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The Complete Rigger's Apprentice: Tools and Techniques for Modern and Traditional Rigging Hardcover – August 22, 1997
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Customers Who Bought This Item Also Bought
A masterpiece on the subject of rigging.''
From the Back Cover
"A masterpiece on the subject of rigging and its various effects." Sailing
"Toss's love of the subject shines throughout." SAIL
"Full of excellent instruction and information for any cruising person who wants to be able to repair and upgrade his boat's rig." Cruising World
"By far the best knot-and-ropework book I have ever used." Nautical Research Journal
"Brion Toss, master rigger, is a most perceptive teacher, advisor, and confidence builder as well as a humorous and delightful companion." Sailor's Gazette
Top Customer Reviews
1. Many of the illustrations and explanations are difficult to understand. There's a difference between artistic illustration (which is used in the book) and good technical illustration (which it should have). There's also a looseness with written explanation, eg, "bring it up even with the mark" where it's not clear which "it" is meant.
2. The book is fraught with typos. For example, Fig 4-15C shows a braided core buried for "4 rope diameters" when it should be 14 (the text has it right). Someone who has done eye splices in braid (like myself) and is using the book as a refresher would probably follow the figures rather than the text -- and get hurt. In another place, 8mm line is referred to as "1/16 inch" when it should be 5/16.
3. The eye splice for standard braid can be done as described only by using Brion's proprietary Splicing Wand. Not only is this a $50 item, but it can't be used with 1/4" or smaller braid (which I do have some of on my boat). I would have expected someone of Brion's stature to tell how to do a splice using a Uni-fid (or regular Samson fids) and then "here's how it's easier with my wand if you want to buy one."
4. Tables for things like sheet and halyard loadings are published without comment (and, in fact, contradictory data is given between Fig 2-1 and the Lewmar data in the Appendix -- almost a 2:1 difference in mainsheet loading for a 35' boat!). I would certainly thing someone of the author's experience would have his own opinions about these vital numbers.
Shortly after I bought the book I decided to completely replace all the running rigging on my 36' boat. While I had New England Rope's instructions, I turned to this book for a second opinion on how to splice ordinary braid, StaySet-X, and T-900 (this experience obviously colors my feelings about the book). After experiencing the difficulties I reported above, I discovered my local library had Barbara Merry's (out of print) Splicing Handbook. While the latter doesn't have some of Brion's exotics like the Mobius Brummel splice, what it does cover is how this book should have done it.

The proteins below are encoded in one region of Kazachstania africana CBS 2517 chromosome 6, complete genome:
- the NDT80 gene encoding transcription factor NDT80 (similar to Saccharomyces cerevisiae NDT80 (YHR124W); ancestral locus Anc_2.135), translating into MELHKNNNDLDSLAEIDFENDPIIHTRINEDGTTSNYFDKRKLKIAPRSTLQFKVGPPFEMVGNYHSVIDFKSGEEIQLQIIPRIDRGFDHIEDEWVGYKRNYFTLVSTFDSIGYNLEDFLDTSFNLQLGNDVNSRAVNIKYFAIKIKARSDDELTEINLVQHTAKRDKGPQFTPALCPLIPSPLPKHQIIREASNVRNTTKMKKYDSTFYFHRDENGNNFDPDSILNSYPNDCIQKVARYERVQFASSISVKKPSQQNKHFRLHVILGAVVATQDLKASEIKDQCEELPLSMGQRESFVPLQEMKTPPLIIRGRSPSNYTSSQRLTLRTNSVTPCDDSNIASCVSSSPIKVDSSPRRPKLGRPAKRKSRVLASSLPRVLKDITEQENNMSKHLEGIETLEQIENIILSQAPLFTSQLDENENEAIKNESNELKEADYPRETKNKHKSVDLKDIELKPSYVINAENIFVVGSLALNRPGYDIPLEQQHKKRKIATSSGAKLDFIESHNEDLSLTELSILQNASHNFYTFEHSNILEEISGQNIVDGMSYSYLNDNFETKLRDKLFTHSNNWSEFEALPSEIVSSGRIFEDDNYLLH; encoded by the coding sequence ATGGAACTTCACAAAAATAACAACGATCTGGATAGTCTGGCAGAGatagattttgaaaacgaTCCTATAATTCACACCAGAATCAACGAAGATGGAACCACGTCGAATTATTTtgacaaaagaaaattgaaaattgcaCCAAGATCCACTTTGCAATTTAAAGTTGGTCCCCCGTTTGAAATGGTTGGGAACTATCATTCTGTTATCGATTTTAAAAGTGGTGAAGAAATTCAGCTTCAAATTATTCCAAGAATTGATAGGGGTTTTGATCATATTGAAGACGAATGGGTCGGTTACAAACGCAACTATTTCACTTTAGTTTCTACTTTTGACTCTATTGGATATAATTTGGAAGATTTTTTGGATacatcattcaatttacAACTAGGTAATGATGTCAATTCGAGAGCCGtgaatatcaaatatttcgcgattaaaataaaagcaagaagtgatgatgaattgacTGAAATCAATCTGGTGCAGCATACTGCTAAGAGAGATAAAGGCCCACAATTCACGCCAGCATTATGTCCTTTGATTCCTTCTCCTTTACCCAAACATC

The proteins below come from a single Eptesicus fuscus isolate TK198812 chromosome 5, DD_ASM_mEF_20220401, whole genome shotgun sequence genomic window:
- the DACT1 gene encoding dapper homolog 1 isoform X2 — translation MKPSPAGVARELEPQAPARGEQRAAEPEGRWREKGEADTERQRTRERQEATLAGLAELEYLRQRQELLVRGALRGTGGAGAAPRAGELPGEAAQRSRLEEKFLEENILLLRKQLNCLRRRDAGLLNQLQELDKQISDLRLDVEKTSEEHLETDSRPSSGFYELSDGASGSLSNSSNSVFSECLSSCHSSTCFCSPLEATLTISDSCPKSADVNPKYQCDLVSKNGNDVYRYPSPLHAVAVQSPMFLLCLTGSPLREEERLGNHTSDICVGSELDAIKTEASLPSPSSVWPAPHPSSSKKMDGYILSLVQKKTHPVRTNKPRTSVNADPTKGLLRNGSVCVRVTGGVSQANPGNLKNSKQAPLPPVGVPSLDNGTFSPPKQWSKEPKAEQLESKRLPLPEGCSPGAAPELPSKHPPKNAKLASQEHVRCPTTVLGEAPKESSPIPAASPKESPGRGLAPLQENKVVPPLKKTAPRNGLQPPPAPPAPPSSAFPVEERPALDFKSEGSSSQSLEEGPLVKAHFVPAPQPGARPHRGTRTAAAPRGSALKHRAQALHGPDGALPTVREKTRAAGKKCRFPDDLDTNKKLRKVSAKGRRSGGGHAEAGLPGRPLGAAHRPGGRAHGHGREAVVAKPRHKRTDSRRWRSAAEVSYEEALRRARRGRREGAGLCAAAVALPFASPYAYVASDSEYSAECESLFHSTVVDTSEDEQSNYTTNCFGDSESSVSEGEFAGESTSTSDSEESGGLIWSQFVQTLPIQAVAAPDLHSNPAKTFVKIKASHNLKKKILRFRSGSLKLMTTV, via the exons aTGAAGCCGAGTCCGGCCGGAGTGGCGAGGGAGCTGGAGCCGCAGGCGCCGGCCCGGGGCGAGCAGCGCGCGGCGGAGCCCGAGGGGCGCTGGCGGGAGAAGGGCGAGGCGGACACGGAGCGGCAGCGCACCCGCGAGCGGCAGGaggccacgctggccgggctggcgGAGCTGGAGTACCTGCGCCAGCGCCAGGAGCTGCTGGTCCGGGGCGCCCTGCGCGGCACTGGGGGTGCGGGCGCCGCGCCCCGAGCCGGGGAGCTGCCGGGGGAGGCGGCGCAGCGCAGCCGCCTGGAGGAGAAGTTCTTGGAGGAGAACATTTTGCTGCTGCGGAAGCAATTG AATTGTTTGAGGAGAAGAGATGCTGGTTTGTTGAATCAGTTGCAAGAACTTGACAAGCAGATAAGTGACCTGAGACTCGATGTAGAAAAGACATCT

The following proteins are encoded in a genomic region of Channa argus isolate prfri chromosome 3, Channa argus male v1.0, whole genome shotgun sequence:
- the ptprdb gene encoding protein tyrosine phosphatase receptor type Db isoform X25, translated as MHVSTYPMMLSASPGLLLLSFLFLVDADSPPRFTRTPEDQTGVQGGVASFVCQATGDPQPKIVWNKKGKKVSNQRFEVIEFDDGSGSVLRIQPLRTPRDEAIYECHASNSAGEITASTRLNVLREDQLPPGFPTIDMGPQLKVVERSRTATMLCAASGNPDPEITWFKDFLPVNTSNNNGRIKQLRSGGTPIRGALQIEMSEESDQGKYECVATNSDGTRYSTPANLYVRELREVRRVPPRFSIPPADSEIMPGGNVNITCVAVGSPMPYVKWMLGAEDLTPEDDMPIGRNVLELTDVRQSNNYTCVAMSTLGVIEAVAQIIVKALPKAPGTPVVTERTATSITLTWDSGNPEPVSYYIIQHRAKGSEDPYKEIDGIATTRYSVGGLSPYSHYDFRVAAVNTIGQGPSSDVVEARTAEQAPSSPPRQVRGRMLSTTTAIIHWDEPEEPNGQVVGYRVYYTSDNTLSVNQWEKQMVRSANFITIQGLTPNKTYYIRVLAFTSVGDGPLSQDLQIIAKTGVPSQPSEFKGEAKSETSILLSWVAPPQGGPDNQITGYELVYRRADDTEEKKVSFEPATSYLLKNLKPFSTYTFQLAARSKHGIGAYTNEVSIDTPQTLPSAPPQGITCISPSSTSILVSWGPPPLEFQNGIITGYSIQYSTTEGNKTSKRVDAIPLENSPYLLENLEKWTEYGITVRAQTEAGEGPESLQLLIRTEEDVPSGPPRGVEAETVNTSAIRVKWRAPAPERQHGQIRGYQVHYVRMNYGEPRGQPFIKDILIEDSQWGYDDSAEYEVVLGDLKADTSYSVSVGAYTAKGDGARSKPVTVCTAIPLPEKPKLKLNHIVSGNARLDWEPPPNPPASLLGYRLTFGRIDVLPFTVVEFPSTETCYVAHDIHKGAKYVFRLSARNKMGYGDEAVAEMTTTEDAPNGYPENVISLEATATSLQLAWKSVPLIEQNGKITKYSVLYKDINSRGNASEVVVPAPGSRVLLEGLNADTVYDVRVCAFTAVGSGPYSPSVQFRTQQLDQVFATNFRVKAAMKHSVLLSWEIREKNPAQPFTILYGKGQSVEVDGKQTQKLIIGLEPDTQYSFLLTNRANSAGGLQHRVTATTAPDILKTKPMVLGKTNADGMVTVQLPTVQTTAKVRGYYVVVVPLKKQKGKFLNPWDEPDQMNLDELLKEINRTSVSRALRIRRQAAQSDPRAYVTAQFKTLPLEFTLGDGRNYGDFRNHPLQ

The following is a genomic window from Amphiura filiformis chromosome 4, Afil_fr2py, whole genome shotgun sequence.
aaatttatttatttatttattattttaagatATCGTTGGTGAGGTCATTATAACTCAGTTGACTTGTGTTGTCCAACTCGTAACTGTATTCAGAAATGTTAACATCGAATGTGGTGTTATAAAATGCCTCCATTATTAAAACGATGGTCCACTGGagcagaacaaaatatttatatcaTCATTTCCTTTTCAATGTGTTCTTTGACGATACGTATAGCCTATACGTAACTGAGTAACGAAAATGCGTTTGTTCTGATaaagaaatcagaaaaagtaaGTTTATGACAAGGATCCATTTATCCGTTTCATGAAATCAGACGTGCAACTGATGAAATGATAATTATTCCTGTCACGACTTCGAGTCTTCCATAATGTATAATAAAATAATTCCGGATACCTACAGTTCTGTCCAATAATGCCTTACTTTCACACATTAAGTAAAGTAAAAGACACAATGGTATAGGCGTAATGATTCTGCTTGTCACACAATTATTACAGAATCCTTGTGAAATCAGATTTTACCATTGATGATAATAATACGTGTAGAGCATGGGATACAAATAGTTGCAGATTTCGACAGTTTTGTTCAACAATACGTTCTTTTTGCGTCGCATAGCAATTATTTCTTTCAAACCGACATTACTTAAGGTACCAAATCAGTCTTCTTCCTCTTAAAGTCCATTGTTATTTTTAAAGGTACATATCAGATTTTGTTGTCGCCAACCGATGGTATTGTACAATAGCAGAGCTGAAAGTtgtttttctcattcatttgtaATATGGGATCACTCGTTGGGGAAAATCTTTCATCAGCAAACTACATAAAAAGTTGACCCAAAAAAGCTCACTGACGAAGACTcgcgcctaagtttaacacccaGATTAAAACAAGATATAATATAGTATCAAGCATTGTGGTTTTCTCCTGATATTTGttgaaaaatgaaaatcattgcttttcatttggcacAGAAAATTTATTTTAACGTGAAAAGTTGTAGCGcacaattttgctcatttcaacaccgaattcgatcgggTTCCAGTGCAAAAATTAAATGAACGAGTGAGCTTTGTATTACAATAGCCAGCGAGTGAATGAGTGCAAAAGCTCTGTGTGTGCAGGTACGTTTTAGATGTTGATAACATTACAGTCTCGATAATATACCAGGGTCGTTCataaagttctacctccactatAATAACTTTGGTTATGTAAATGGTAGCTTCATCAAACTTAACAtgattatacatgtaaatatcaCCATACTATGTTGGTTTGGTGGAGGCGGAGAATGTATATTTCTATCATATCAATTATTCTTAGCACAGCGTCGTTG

Will I keep this book? Yes. Will I refer to it? Yes. Do I think it provides one-stop shopping for everything I ever wanted to know about rigging? No. The next time I want to do some rigging work will I go to other books for alternate views rather than implicitly trusting this book? Absolutely.
1. Chainplates. Nothing. How is a proper chainplate shaped, mounted, doubled, etc? Where do they go? What should you consider when changing from single boomking backstay to double backstays?
2. Bowsprits. Hardly a word. How is a proper bowsprit mounted? What kind of materials are appropriate for a bobstay? etc.
3. Stemheads. Hardly a word. Come on, what good is a rig if it isn't mounted to something????
4. Mast steps. The rig seems to float in air with this book, and no proper consideration is given to how it MOUNTS TO THE BOAT.
Other than that, it is a great book. Lots of good info, formulas, etc. Lots of great knots, lots of funny quips, good explanation of how single and double spreader rigs are stayed and shrouded.
But most of us also have boats to go along with our rigs, and it would be nice to have a WHOLE CHAPTER on how the rig connects to the boat, because many of us need to maintain, repair, and improve that part of the rig as well.
Good book, but it is incomplete as currently published.
The book includes some important basic things like sweating a halyard and less well known things like how to use a marlinspike and why your lifelines should be left a little loose, and more. I was pleased to see a drawing of what I called a bowline with a tucked tail--a more secure version of the bowline that I haven't seen in any other text.
Much of the material is just not applicable to newer yachts, but there are many illustrations of innovative techniques that a modern self-reliant yachtman could use to replace, or repair, things that break. Reading this book will help you find solutions to problems you will face at sea.
I don't think I saw anything relating to rod rigging or any discussion of modern fibers and rope. If you are trying to rig a modern sailing yacht, and think this book is your solution, you will be disappointed.
I guarantee you won't regret buying the book.